Sunday Week 17


“Now Jesus, full of the Holy Spirit, left the Jordan and was led by the Spirit into the wild. For forty wilderness days and nights he was tested by the Devil. He ate nothing during those days, and when the time was up he was hungry.

The Devil [laying on his hunger, gave the first test: “Since you’re God’s Son, command this stone to turn unto a loaf of bread.”

Jesus answered by quoting Deuteronomy: “It takes more that bread to really live.”

For the second test he led him up and spread out all the kingdoms of the earth on display at once. Then the Devil said, “They’re yours in all their splendor to serve your pleasure. I’m in charge of them and can turn them over to whomever I wish. Worship me and they’re yours, the whole works.”

Jesus refused, again backing his refusal with Deuteronomy: “Worship the lord your god and only the lord your God. Serve him absolute single-heartedness.”

For the third test the Devil took him to Jerusalem and put him on top of the Temple. He said. “If you are God’s Son, jump. It’s written, isn’t it, that ‘he has placed you in the care of angels to protect you; they will catch you; you won’t so much as stub your toe on a stone’?”

“Yes,” said Jesus, “and it’s also written, ‘don’t you dare tempt the Lord your God.’”

That completed the testing. The Devil retreated temporarily, lying in wait for another opportunity.” Luke:4: 1-13 (Message)

Prayer: Lord God, our strength, the struggle between good and evil rages within and around us, and the devil and all the forces that defy you tempt us with promises. Keep us steadfast in your word, and when we fall, raise us again and reclose us through your Son, Jesus Christ, our Savior and Lord, who lives and reigns with you and the Holy Spirit, one God, now and forever. Amen




“So do not start worrying: ‘Where will my food come from or my drink? Or my clothes” (These are the things the pagans are always concerned about.) Your Father in heaven knows that you need all these things. Instead, be concerned above everything else with the Kingdom of God and with what he requires of you, and he will provide you with all these other things. So do not worry about tomorrow; it will have enough worries of its own. There is no need to add to the troubles each day brings.” Matthew 6: 31-34 (TEV)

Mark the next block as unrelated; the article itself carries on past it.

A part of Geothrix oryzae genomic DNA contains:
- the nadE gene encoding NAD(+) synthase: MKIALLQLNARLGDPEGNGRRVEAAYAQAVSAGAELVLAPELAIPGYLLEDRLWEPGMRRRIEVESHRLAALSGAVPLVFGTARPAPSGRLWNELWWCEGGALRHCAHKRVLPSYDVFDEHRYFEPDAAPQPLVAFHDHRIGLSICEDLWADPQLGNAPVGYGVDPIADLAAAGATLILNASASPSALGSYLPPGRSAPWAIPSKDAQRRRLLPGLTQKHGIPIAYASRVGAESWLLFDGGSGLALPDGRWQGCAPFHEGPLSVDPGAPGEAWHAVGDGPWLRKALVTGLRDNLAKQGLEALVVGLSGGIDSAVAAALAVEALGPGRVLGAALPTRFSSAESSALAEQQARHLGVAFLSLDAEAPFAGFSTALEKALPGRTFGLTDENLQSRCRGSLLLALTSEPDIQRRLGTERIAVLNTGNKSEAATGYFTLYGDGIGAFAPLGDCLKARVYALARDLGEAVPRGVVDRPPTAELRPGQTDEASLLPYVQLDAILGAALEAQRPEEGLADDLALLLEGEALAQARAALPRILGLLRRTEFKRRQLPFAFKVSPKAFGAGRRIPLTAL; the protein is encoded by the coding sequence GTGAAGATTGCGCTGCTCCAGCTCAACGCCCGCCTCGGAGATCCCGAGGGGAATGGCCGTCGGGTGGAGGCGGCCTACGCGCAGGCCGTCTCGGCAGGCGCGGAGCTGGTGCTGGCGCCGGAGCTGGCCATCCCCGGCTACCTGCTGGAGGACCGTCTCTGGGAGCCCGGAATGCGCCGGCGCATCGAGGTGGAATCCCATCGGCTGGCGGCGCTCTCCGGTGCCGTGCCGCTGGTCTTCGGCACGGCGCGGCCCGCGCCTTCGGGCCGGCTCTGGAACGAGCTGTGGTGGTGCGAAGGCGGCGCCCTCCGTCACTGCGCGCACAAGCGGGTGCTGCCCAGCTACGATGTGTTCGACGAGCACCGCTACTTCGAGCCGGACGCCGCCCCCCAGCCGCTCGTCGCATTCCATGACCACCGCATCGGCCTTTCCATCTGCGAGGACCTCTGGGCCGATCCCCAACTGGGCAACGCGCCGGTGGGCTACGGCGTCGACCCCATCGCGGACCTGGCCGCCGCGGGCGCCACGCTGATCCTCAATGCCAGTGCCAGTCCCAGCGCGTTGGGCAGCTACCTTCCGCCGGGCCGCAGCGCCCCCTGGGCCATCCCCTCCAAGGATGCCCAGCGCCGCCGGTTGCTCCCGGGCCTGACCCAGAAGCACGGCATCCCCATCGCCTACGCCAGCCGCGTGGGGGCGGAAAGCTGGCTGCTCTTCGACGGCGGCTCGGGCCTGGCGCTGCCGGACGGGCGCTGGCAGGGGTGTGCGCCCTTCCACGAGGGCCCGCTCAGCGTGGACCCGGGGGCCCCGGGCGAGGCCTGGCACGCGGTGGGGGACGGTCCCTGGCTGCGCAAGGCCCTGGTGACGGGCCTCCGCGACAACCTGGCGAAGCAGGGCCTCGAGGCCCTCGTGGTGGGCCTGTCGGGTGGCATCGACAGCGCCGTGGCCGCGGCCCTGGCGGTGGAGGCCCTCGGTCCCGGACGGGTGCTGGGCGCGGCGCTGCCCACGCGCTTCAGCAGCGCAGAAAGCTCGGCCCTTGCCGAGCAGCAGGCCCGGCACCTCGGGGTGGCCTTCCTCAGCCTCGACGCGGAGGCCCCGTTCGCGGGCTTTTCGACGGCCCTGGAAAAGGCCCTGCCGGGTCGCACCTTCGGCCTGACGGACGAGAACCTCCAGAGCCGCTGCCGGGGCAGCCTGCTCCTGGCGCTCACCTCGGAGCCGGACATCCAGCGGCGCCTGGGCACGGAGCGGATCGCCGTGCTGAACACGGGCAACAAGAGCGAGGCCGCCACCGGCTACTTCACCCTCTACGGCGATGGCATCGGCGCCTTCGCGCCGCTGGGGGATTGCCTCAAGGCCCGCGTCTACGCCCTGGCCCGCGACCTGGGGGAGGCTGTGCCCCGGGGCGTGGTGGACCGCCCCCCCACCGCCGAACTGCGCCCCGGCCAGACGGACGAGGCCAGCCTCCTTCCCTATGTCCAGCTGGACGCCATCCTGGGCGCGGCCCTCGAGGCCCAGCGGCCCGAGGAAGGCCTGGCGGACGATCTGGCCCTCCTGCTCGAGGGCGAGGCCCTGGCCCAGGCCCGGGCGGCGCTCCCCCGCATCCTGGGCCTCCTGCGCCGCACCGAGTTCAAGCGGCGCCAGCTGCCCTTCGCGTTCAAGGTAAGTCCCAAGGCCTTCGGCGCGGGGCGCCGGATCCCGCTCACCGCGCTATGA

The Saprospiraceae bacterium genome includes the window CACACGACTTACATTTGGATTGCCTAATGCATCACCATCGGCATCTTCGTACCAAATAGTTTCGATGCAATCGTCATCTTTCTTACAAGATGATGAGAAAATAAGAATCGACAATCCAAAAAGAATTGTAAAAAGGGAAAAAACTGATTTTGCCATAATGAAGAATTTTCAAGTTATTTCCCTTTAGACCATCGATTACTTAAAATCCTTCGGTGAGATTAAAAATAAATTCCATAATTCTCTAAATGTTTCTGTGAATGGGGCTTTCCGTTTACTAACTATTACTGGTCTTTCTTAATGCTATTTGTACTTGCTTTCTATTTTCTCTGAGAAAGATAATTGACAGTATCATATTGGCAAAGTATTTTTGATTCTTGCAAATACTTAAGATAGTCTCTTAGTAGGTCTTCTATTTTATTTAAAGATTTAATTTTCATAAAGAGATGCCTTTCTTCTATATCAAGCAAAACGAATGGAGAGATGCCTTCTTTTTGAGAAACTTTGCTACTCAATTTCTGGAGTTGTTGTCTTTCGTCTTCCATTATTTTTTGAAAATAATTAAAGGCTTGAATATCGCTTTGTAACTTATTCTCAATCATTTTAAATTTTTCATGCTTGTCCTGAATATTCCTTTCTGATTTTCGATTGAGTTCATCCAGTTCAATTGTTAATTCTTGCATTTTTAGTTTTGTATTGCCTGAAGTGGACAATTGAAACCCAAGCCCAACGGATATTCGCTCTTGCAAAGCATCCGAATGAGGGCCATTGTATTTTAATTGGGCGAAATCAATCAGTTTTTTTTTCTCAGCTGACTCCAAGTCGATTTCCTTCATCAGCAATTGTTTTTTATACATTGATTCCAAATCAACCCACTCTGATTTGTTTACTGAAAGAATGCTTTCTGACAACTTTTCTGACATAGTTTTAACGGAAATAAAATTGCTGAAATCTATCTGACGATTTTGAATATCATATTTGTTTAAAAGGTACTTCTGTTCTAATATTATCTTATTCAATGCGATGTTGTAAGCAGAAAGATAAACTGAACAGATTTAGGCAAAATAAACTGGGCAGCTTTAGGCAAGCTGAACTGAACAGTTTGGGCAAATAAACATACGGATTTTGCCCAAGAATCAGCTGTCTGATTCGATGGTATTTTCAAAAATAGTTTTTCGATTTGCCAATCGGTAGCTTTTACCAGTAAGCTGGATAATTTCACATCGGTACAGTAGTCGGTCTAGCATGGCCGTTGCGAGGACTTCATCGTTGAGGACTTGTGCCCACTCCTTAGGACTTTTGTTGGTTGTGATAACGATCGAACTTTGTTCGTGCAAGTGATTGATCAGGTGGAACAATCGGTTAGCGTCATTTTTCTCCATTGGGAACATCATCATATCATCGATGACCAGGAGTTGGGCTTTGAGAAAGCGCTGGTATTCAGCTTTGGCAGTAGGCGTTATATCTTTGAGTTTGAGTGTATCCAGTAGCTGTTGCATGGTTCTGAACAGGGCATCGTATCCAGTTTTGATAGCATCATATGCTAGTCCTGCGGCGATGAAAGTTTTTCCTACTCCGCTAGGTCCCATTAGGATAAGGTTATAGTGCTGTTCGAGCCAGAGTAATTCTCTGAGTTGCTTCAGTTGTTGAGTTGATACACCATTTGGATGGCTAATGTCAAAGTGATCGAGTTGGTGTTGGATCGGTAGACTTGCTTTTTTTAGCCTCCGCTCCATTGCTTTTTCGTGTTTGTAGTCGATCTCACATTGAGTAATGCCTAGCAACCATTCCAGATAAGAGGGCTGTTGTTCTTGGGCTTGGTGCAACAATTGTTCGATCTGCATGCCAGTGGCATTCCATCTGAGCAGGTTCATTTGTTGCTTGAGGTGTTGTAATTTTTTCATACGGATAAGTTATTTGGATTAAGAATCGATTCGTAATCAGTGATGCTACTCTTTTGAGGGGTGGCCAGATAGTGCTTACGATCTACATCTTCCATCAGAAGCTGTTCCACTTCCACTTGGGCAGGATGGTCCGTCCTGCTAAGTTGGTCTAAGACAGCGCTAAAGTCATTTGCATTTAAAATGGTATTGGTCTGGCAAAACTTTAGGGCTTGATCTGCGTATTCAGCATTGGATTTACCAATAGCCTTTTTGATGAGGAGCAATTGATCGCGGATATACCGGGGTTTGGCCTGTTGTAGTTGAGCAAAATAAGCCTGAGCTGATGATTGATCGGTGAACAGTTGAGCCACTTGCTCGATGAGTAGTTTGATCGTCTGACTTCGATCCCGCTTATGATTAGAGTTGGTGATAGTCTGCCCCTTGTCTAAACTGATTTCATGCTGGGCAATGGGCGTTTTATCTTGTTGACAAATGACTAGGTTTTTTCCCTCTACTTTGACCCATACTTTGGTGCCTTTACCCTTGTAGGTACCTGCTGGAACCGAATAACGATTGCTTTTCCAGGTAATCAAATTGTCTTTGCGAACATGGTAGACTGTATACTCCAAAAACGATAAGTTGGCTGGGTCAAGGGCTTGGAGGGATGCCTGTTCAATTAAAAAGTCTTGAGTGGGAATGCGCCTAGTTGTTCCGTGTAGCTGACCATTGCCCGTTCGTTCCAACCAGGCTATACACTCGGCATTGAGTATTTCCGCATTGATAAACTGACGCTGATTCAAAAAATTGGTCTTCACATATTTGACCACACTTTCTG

There are different kinds of worry: people worry about things that have already happened; people worry over things that will inevitable happen; and people worry about things that will never happen.

Matthew 6:24-34 tells us to not worry that it is unnecessary to worry. Worry is preventable, useless, cruel, irreligious, futile and without mercy and faithless.

I like the Today’s English Version of verse 27 where it asks, “Can any of you live a bit longer by worrying about it?” No, worry is in our time, not God’s. Worry is a waste of time; can impair our health; disregards the commands of God; robs us of joy and happiness, and bars our prayers from being answered. Instead we should be concerned about our faith journey with God and what is right in His sight.

We can learn how to overcome worry by making up our minds up that we are going to conquer it and through prayer ask God about it. Daily form a right relationship with God through scripture reading and study, worship and fellowship with others. Do the best you can to master worry and then turn everything else over to God. Rest easy and live one day at a time.

Prayer: Lord, we come before you to rest our worries and give them to you. Thank you for receiving our prayers through Jesus Christ our Savior. Amen





“For God loved the world so much that he gave his one and only Son, so that everyone who believes in him will not perish but have eternal life. God sent his Son into the world not to judge the world, but to save the world through him.” John 3:16-17 (NLT)

While living in Florida over the winter months, friends from the north would call and ask,” How’s the weather down there?” and proceed to tell of the snow and ice up north. I heard somewhere that “Everyone talks about the weather but no one does anything about it.” So very true.

Many things in life we find we can’t change. We just talk about these situations in life, and yet we aren’t able to do anything about them. Weather and natural disasters are a few examples.

However, God not only talked about saving us from our sins. He did something about it. He rescued us from our sins by sending His only Son, Jesus Christ to die for us and be raised again.

Think about it. God did this for all of us. We had no part in it. He is the true God, God the Father, God the Son and God the Holy Spirit. He did this to show His true love in action for us. What a sacrifice of behalf of us sinners. Jesus redeemed us with his precious blood and his innocent suffering and death. So that we may be his own, to serve him and to live with him eternally. Thank you, Jesus.

Prayer: Precious Jesus, thank you for sacrificing yourself for us. You truly are the “Lamb of God who takes away on sins. Grant us peace.” Amen





“Fear not, I have redeemed you; I have called you by name, you are mine.” Isaiah 43:1 (RSV)

Sometimes it is hard to imagine that God knows each one of us by name. That God loves each one of His creatures individually and made each one of us unique.

We know God’s love because he sent his only Son to be our redeemer. In Holy Baptism he called us by name and made us His own, bestowing on each one of us the redemption Jesus earned for all of us on the cross.